I have to admit at the outset that I struggled a bit to get into The Widows by Jess Montgomery. I don’t know if it was the book or just my attitude at the time but I came very close to bailing. However, I am glad that I didn’t as I became quite engaged with the story and the strong female characters within.
Based in 1924 Ohio coal-mining country, this is the story of two women, both young widows, who overcome the powerful grip of grief and pain to stand strong for what they believe in. Lily Ross’s husband, Sheriff Daniel Ross, had been murdered and pregnant Lily is asked to replace him as Sheriff until elections can be held to fill the role ‘properly’. Marvena Whitcomb, Daniel’s best friend, (unbeknownst to Lily) is in the throes of grieving for her own husband who was killed in an explosion at Ross Mining Company’s Mine No 9, also known as “The Widowmaker”.
Two prominent themes, still evident today, thread through this story. Both Lily and Marvena are powerfully courageous women butting up against a male-dominant societal norm that is eager to suppress and negate them.
In a town where corporate greed has been responsible for the killing and maiming of many of the town’s miners, organizing for unionization puts Marvena directly in the sights of the ruthless mine owner, Luther Ross. He will stop at nothing to suppress calls for improved conditions at his mine.
Lily too meets powerful resistance as she tries to uncover the truth about her husband’s murder. In a town where trusting someone can be a fatal mistake, these two women must find the courage to overcome their fear and join forces to uncover the truth that will set them and their community free.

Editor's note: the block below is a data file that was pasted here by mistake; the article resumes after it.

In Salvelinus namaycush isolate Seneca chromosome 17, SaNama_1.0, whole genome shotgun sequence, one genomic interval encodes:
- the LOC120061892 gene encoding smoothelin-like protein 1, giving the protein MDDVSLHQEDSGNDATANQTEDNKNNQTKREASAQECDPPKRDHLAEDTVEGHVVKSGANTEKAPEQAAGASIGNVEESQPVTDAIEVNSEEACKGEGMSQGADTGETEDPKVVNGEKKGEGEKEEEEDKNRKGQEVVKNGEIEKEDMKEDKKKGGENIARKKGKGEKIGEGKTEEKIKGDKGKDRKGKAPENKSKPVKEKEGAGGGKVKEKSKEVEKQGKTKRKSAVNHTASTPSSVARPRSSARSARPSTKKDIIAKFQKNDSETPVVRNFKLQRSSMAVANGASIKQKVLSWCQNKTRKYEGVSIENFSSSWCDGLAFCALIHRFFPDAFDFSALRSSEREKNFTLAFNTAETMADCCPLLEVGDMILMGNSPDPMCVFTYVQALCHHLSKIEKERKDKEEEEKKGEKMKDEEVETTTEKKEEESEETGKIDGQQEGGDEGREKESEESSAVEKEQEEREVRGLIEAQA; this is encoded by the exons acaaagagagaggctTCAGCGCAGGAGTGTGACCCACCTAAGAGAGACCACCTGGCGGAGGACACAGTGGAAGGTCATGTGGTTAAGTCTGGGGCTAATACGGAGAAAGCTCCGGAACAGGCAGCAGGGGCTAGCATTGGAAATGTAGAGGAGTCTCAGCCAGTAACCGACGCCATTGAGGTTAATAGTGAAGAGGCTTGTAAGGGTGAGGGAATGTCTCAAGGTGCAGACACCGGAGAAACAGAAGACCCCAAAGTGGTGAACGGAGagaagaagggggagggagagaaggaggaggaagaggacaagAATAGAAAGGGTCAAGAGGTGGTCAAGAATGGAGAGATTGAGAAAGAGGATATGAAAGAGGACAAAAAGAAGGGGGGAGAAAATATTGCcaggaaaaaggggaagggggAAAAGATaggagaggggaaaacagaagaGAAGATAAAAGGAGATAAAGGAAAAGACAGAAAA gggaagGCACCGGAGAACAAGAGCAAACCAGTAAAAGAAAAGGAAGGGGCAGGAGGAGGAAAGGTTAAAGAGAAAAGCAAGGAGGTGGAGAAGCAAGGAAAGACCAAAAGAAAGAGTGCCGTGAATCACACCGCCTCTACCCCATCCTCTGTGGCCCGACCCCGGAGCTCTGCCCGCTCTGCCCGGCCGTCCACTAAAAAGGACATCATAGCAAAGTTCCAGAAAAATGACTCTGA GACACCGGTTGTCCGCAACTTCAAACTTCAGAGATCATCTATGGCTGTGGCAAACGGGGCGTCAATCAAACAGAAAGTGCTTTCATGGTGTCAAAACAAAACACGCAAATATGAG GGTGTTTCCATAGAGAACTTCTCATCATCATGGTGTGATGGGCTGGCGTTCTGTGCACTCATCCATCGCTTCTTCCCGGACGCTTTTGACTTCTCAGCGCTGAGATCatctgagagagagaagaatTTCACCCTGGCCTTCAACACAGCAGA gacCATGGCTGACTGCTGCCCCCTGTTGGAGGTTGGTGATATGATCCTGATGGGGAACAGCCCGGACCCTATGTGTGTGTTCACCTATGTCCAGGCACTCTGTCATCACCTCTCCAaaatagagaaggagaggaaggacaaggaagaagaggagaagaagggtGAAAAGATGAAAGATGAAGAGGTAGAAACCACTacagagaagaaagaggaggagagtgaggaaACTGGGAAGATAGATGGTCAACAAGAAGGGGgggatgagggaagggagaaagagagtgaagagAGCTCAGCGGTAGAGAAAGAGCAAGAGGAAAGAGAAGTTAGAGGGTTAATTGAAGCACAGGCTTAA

All of the female characters in this story demonstrate an iron rod of internal strength and commitment to caring and nurturing their families and their community.
In the author’s notes, Jess Montgomery talks about learning that in 1925, in Vinton County Ohio, a woman by the name of Maude Collins was elected Sheriff after filling the post temporarily upon the unexpected death of her husband, Fletcher Collins. She went on to have a long career in law enforcement.
Technically, The Widows is at times well-written and then, variously choppy. I struggled off and on to keep characters straight but the underlying story was strong and some of Montgomery’s descriptions of the countryside landscapes were just gorgeous. So, I would rate The Widows 3*** for writing but 4**** for the story and the character development.
— Nancy C.